The experience will be available on multiple VR devices like Oculus, Samsung Gear, HTC Vive and more. How do you build an experience that's ready for all the different devices?

It's not the hardest question on the technology side. But, the biggest issue is that we don't know what the standard will be for these devices. It's not a problem to incorporate the control system but the challenge is not knowing what control system will be dominant in the market. Of course we have the dev kits of Vive, Oculus and Morpheus (or PlayStation VR, as it's now called), but the only fully available device is the mobile VR system. We're actively looking at the market because this is the biggest issue.

We would like to make this application multi-platform with 3D interactive graphics and 360 movies. For mobile devices, this application will have mostly stereoscopic 360 movies and some interactive parts because there's not enough memory or computational power for heavy detailed graphics. But for devices like Vive or Oculus, there will be much more interactivity and detail in graphics.

You come from the gaming world, where you create fantastical worlds and things that don't exist. But the world of documentary is completely different and the emphasis is on keeping the truth intact. How do you switch between those sensibilities?

Strictly from an application creation point of view, this is like a game without the game playing. We're not creating the artificiality for it or the complicated system of rewarding and challenging the player. The narrative is different and we're already using the help of [documentarians]. We don't feel [confident] about telling documentary stories and we believe it's important to take care of that part. But, as for the technology, we're using [it] in a way that nobody has used before.

What do you hope for the viewers to take away from the Chernobyl VR Project?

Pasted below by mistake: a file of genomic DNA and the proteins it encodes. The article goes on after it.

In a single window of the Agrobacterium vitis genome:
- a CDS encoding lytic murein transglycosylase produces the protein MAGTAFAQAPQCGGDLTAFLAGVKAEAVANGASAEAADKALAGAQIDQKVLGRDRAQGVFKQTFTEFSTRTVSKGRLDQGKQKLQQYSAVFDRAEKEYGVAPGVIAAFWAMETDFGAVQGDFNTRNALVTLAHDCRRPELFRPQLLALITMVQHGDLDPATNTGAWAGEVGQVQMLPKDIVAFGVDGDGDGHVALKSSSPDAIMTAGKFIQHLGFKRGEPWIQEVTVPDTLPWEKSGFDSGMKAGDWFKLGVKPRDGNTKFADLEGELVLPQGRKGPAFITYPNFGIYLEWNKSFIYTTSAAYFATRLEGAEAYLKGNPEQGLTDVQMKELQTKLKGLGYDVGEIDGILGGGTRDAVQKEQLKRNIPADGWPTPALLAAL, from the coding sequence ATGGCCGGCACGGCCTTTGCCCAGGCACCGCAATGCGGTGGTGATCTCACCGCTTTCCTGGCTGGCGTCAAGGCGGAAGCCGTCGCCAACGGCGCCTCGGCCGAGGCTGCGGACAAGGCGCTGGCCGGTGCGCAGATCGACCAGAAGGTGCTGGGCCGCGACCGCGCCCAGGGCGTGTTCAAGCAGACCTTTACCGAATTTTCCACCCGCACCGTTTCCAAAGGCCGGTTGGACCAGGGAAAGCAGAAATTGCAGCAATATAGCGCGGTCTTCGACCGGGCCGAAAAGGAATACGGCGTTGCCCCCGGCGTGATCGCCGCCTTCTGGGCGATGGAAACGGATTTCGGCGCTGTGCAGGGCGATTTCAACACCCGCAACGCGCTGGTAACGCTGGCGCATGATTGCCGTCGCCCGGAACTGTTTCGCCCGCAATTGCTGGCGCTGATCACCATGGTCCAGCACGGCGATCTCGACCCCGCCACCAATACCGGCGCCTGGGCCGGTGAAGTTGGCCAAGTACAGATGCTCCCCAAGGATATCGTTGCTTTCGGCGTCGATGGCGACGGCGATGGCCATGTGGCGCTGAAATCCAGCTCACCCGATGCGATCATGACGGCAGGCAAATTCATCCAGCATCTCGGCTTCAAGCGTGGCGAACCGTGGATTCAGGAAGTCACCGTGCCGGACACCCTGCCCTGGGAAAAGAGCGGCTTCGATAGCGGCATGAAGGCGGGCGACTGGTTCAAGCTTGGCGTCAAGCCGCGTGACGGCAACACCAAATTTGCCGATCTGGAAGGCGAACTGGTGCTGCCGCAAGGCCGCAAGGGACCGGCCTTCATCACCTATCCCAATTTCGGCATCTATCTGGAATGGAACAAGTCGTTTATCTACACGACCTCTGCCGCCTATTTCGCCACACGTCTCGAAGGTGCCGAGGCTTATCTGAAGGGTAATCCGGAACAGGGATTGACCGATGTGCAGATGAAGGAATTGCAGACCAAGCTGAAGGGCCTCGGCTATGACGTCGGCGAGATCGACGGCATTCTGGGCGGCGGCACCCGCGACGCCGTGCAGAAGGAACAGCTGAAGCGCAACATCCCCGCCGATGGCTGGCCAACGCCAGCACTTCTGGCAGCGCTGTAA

The closest reference of what we want to achieve is the actual experience of being in Chernobyl. It's proof of what this disaster was and what it became for this country and [why it's creepy] for mankind. You can talk about the history and be serious, but the first thing that [strikes] you about the place is that it's creepy. It's not about creepy being cool. It's about being scared, intrigued and sad that it happened in real life. People would like to witness the scariness of this place. It's a lot touchier than imaginary environments that are made for video games.

We want to achieve the sadness of the place – the empty flats, the toys, the books and the amusement park. When you [see that], you know there were people there, but then, because of one event, they were all gone. I believe people are afraid of that, too. All catastrophic movies are based on that, but this is something that really happened. The reference [for the interaction] is that when you go there, you get a guide who tells you here's the school, the amusement park, look at the gas masks; why a floor is flooded and a wall is broken. I would like to make [the application] less boring than visiting a typical museum where everything is behind the glass and you're told you cannot touch this. Chernobyl is a place where you can go up close to things. We want to create that feeling for the audience.

Image credit: The Farm 51